Today, investors got the interest rate cut from the European Central Bank they were hoping for, and stocks jumped as a result. The Dow Jones Industrial Average (DJINDICES:^DJI) and S&P 500 closed in record territory once again, as the blue chips gained 98 points, or 0.6%, and the S&P improved 0.7%. The Nasdaq moved up 1%. 


Taking steps to boost the economy and counter the threat of deflation, the European Central Bank cut benchmark rates to 0.15% and, for the first time, introduced a negative interest rate on deposits at 0.1%. This means that banks will have to pay the ECB to hold on to their money. That move could spur more lending and help fuel its sluggish economic recovery. The European economy is on stabler ground than it was a few years ago when the central bank was offering bailout assistance to the weakest economies, but growth on the continent which, along with the U.S. and China, is one of the world's three major economic engines, has lagged, causing headwinds at a range of companies, especially manufacturers.

Elsewhere, the number of first-time jobless claims rose slightly from 304,000 to 312,000, slightly above expectations of 310,000. The number still remains near post-recession lows, and the four-week average for initial claims dropped to 310,250, its lowest point since June 2007. Continuing unemployment claims also fell once again, dropping to 2.603 million, the lowest it's been since October 2007. The reports bode well for tomorrow's official jobs report, which will let the market know how many jobs were added last month, and what the current unemployment rate is. Economists are predicting 220,000 new jobs were added in May.

After hours, Diamond Foods (NASDAQ:DMND) was getting crunched, falling 9% on a disappointing earnings report. The maker of nuts and branded snack food products, including Kettle Chips, said revenue increased 3.2%, to $190.9 million, short of estimates at $191.7 million, while its adjusted per-share profit of $0.11 missed expectations of $0.17. Performance in its Snacks segment was strong, climbing 9.6%, though sales of Nuts continued to fall, declining by 5%. CEO Brian Driscoll said he was "very pleased" with year-over-year improvements in sales and gross margin. In its guidance, management only said it projects an increase in adjusted EBITDA despite increased tree nut commodity costs. Investors still seem to be waiting for Diamond's profits to come following an accounting scandal two years ago that forced the CEO and CFO to resign. Still, sales turning positive, and an improving gross margin, are certainly positive signs.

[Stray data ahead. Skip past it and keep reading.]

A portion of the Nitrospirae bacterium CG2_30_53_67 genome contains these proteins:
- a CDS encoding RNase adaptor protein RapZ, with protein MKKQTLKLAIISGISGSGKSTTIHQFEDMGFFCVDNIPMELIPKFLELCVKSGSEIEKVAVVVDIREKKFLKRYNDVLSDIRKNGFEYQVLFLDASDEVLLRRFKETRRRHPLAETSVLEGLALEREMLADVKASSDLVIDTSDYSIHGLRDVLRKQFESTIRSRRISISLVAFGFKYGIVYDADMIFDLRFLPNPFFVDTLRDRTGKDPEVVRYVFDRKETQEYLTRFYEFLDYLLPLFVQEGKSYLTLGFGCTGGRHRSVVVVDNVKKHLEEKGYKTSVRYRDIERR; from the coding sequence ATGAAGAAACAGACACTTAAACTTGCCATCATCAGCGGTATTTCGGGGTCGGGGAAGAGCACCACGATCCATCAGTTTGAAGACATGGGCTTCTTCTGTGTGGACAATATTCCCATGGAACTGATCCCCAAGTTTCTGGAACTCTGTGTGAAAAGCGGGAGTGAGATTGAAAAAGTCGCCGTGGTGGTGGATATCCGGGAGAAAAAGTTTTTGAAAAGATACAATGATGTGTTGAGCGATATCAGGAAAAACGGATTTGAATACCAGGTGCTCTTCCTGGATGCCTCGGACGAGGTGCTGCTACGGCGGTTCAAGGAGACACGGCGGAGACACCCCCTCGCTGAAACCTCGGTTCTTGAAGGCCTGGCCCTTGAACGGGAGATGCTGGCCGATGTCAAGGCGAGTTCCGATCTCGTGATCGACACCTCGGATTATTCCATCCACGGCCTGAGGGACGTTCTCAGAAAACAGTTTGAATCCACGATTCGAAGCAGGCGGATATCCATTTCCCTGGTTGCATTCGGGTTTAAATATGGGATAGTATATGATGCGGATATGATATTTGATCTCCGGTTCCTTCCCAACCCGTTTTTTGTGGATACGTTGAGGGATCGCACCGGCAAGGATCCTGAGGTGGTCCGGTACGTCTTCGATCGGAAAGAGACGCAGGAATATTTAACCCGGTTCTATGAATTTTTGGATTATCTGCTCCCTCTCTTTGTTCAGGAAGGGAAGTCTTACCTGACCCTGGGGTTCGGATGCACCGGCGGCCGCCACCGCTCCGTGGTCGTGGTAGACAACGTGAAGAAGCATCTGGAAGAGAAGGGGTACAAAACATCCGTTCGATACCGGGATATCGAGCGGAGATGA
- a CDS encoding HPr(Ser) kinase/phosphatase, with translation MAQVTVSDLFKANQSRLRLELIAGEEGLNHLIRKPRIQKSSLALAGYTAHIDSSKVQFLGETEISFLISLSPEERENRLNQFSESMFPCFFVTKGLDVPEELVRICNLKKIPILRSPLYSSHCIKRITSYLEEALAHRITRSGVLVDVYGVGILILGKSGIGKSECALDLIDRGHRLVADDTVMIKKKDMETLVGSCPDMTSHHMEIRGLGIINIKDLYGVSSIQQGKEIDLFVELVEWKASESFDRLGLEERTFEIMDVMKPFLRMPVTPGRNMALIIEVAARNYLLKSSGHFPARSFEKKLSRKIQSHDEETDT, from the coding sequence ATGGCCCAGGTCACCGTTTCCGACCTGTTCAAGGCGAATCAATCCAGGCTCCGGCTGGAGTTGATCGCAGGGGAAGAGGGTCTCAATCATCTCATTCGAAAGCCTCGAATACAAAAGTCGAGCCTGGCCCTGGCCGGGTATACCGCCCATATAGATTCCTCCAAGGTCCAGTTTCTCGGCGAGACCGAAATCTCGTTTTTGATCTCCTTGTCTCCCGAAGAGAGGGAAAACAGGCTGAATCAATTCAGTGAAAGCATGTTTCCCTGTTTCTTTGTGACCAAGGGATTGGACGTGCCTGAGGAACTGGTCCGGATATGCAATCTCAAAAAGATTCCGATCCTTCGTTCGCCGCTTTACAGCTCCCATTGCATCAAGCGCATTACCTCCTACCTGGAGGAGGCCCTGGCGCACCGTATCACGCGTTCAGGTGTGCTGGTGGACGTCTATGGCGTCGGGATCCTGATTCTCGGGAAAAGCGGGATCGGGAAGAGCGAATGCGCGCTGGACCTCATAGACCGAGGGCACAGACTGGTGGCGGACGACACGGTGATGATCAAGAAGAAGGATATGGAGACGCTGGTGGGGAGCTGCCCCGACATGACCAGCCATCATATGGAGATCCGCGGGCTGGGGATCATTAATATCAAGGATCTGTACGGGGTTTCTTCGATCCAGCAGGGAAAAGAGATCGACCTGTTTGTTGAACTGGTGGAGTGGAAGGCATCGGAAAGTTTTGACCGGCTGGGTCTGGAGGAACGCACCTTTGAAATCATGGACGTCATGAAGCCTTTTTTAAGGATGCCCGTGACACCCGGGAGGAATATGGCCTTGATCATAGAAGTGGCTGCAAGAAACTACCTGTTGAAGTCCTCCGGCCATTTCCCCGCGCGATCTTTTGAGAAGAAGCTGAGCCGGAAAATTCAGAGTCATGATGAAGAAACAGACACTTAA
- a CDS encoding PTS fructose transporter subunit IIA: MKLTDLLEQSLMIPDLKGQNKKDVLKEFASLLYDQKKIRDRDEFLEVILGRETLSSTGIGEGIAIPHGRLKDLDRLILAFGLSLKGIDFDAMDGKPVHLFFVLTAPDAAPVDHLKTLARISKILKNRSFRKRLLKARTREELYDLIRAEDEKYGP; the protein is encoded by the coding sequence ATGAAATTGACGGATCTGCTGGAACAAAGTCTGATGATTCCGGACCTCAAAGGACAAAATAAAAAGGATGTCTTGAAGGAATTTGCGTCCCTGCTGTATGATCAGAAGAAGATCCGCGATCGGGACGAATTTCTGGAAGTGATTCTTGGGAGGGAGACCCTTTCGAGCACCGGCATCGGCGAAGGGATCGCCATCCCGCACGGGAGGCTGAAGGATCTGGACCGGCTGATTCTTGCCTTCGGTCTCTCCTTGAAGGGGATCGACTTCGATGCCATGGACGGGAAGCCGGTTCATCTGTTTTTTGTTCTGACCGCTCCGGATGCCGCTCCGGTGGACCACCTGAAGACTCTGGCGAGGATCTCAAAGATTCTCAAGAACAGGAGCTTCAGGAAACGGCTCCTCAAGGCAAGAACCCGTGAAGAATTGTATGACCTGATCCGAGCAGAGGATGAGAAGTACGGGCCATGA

Earlier in the day, Rite Aid (NYSE:RAD) shares tumbled on its own weak outlook, finishing down 8%. The drugstore chain said that higher-than-expected costs for generic drugs were weighing on its bottom line, and it expects a per-share profit of just $0.04 this quarter, below estimates of $0.08. For the full year, it lowered its EPS guidance to $0.30-$0.40 from $0.31-$0.42, against the consensus at $0.39. Guidance on the top line was unaffected, and sales continue to steadily improve as Rite Aid said comps increased 3.5% in May. The lowered guidance was only minor, but shares have nearly tripled in the last year, so the stock price may have finally gotten ahead of expectations. 

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